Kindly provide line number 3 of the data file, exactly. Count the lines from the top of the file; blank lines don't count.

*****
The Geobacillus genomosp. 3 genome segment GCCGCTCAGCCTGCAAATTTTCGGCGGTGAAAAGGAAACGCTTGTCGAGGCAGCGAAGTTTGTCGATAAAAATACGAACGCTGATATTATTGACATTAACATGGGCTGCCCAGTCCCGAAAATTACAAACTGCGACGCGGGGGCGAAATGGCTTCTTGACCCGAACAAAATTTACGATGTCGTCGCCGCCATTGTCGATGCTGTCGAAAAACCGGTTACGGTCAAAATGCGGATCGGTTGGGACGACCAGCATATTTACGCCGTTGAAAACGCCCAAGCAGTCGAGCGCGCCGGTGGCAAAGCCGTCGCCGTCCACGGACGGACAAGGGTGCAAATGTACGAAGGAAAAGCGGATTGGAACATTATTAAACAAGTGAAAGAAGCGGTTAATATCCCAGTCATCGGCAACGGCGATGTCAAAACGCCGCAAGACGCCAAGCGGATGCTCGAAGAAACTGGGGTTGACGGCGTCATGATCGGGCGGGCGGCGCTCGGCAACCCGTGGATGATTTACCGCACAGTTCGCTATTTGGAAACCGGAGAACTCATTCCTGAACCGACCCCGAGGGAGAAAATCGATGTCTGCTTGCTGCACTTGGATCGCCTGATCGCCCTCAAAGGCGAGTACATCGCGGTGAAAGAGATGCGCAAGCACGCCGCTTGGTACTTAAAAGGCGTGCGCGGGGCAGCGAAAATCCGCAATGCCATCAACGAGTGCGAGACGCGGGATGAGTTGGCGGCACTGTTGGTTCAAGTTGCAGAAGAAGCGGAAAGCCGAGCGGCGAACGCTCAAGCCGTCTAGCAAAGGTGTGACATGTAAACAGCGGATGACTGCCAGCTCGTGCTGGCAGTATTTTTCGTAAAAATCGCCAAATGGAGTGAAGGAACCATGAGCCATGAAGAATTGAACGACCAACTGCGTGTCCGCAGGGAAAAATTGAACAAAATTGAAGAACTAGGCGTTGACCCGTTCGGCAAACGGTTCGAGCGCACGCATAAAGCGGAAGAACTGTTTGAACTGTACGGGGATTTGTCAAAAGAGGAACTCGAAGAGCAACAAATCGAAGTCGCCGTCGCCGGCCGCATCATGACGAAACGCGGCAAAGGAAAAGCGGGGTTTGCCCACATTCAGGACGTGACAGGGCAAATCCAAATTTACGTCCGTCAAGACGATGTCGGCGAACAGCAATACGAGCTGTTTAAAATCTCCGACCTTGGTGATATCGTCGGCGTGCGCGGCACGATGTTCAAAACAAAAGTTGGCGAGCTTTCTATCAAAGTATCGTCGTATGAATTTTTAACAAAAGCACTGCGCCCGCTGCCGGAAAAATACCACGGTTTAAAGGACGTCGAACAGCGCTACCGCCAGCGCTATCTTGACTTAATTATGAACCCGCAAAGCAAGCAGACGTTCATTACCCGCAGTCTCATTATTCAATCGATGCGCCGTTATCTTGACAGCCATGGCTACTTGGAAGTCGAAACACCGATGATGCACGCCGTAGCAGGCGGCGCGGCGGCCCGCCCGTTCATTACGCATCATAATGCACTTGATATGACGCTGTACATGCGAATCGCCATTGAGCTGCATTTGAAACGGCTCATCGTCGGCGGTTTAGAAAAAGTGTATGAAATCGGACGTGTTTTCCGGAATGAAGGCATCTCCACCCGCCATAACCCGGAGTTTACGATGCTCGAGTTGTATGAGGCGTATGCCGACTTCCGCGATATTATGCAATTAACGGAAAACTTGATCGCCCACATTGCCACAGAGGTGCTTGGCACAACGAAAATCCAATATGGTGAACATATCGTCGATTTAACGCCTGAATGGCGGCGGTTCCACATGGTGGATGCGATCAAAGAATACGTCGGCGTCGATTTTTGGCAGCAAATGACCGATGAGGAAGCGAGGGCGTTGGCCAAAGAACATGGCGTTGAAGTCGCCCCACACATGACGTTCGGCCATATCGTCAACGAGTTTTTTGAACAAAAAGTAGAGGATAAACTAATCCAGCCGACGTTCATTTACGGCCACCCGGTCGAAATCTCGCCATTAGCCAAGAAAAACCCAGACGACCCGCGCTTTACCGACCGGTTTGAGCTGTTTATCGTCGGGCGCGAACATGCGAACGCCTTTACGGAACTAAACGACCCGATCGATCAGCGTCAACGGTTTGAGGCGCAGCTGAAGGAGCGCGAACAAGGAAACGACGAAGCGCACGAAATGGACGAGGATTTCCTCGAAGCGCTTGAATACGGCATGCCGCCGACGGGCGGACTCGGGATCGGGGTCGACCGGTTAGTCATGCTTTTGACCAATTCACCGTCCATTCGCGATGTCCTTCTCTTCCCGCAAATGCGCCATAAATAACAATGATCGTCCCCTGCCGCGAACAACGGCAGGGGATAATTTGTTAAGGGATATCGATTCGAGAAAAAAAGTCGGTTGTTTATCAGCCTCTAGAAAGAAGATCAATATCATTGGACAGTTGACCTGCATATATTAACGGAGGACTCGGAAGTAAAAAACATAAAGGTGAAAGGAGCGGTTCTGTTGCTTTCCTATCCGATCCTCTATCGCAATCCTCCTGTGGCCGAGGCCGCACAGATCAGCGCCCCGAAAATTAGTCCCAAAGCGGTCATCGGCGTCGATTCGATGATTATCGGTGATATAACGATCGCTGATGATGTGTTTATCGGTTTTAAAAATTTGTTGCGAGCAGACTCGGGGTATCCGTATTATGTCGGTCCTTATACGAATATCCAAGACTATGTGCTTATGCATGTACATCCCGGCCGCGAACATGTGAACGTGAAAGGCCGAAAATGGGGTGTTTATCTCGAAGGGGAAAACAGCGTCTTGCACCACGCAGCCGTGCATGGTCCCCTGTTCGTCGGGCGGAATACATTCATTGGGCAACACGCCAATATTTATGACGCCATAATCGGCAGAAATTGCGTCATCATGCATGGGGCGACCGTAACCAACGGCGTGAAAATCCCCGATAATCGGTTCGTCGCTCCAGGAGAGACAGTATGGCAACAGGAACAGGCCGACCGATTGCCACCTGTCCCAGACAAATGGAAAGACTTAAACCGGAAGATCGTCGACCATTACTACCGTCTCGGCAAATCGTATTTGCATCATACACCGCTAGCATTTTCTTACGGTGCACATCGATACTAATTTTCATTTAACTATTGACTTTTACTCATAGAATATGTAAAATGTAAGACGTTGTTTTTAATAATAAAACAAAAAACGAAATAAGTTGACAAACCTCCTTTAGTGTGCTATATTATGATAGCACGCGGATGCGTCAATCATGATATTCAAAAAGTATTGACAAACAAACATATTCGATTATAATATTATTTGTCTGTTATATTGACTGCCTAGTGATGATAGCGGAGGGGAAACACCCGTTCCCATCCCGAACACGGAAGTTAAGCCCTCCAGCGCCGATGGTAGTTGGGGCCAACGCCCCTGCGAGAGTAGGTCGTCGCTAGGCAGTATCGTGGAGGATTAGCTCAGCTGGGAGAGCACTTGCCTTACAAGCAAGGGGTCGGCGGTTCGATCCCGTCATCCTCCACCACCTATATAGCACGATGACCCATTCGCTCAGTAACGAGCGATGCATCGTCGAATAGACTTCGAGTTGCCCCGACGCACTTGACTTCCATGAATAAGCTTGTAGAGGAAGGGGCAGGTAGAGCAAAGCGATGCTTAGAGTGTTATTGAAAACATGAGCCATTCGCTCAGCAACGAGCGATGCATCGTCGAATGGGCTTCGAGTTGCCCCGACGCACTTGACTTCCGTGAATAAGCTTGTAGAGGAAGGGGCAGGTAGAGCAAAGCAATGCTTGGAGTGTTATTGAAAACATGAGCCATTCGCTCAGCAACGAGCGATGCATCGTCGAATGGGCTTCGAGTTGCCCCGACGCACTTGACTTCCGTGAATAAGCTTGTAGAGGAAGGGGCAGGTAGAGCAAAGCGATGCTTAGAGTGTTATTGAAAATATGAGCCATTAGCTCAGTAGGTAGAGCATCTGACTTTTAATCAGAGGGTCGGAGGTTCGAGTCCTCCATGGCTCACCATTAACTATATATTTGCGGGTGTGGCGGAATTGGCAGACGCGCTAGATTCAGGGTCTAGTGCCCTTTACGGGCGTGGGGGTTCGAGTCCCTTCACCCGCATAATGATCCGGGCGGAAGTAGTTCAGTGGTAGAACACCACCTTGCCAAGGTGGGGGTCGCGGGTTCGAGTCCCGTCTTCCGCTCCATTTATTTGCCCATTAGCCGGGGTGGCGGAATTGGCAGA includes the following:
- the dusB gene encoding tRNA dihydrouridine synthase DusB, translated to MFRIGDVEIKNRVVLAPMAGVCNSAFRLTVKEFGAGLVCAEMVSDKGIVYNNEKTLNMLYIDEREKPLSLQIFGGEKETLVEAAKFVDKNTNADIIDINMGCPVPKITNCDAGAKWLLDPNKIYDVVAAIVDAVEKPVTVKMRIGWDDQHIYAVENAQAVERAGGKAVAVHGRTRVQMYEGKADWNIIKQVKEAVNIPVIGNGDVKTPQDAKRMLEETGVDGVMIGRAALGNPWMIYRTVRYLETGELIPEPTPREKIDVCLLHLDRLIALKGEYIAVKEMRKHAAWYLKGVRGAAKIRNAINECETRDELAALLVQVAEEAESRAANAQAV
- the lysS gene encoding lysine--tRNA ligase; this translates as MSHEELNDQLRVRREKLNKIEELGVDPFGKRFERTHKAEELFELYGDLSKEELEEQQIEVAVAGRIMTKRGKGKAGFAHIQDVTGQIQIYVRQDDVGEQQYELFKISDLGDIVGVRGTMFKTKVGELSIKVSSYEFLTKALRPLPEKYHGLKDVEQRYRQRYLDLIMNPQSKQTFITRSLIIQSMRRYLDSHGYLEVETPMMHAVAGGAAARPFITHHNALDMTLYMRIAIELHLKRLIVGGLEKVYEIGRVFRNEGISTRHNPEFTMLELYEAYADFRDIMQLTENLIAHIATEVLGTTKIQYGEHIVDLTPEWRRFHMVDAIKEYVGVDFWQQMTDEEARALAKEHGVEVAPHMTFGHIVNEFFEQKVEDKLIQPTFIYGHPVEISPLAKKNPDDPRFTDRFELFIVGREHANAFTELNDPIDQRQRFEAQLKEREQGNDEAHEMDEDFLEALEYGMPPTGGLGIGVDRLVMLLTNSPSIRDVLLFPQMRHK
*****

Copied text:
- the lysS gene encoding lysine--tRNA ligase; this translates as MSHEELNDQLRVRREKLNKIEELGVDPFGKRFERTHKAEELFELYGDLSKEELEEQQIEVAVAGRIMTKRGKGKAGFAHIQDVTGQIQIYVRQDDVGEQQYELFKISDLGDIVGVRGTMFKTKVGELSIKVSSYEFLTKALRPLPEKYHGLKDVEQRYRQRYLDLIMNPQSKQTFITRSLIIQSMRRYLDSHGYLEVETPMMHAVAGGAAARPFITHHNALDMTLYMRIAIELHLKRLIVGGLEKVYEIGRVFRNEGISTRHNPEFTMLELYEAYADFRDIMQLTENLIAHIATEVLGTTKIQYGEHIVDLTPEWRRFHMVDAIKEYVGVDFWQQMTDEEARALAKEHGVEVAPHMTFGHIVNEFFEQKVEDKLIQPTFIYGHPVEISPLAKKNPDDPRFTDRFELFIVGREHANAFTELNDPIDQRQRFEAQLKEREQGNDEAHEMDEDFLEALEYGMPPTGGLGIGVDRLVMLLTNSPSIRDVLLFPQMRHK